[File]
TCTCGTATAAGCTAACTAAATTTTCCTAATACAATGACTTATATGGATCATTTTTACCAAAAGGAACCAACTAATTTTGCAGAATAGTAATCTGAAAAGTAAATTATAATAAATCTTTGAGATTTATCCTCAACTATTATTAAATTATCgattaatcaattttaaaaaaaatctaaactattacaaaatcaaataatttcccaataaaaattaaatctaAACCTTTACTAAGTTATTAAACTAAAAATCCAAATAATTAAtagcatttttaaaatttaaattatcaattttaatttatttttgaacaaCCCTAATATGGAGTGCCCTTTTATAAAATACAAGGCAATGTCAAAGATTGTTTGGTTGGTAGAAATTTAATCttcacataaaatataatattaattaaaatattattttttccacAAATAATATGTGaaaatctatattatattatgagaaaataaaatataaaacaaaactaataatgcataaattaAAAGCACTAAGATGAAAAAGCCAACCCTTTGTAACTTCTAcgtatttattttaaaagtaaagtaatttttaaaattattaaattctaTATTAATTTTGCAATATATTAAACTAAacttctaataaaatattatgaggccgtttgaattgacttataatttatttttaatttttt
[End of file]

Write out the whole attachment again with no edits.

TCTCGTATAAGCTAACTAAATTTTCCTAATACAATGACTTATATGGATCATTTTTACCAAAAGGAACCAACTAATTTTGCAGAATAGTAATCTGAAAAGTAAATTATAATAAATCTTTGAGATTTATCCTCAACTATTATTAAATTATCgattaatcaattttaaaaaaaatctaaactattacaaaatcaaataatttcccaataaaaattaaatctaAACCTTTACTAAGTTATTAAACTAAAAATCCAAATAATTAAtagcatttttaaaatttaaattatcaattttaatttatttttgaacaaCCCTAATATGGAGTGCCCTTTTATAAAATACAAGGCAATGTCAAAGATTGTTTGGTTGGTAGAAATTTAATCttcacataaaatataatattaattaaaatattattttttccacAAATAATATGTGaaaatctatattatattatgagaaaataaaatataaaacaaaactaataatgcataaattaAAAGCACTAAGATGAAAAAGCCAACCCTTTGTAACTTCTAcgtatttattttaaaagtaaagtaatttttaaaattattaaattctaTATTAATTTTGCAATATATTAAACTAAacttctaataaaatattatgaggccgtttgaattgacttataatttatttttaatttttt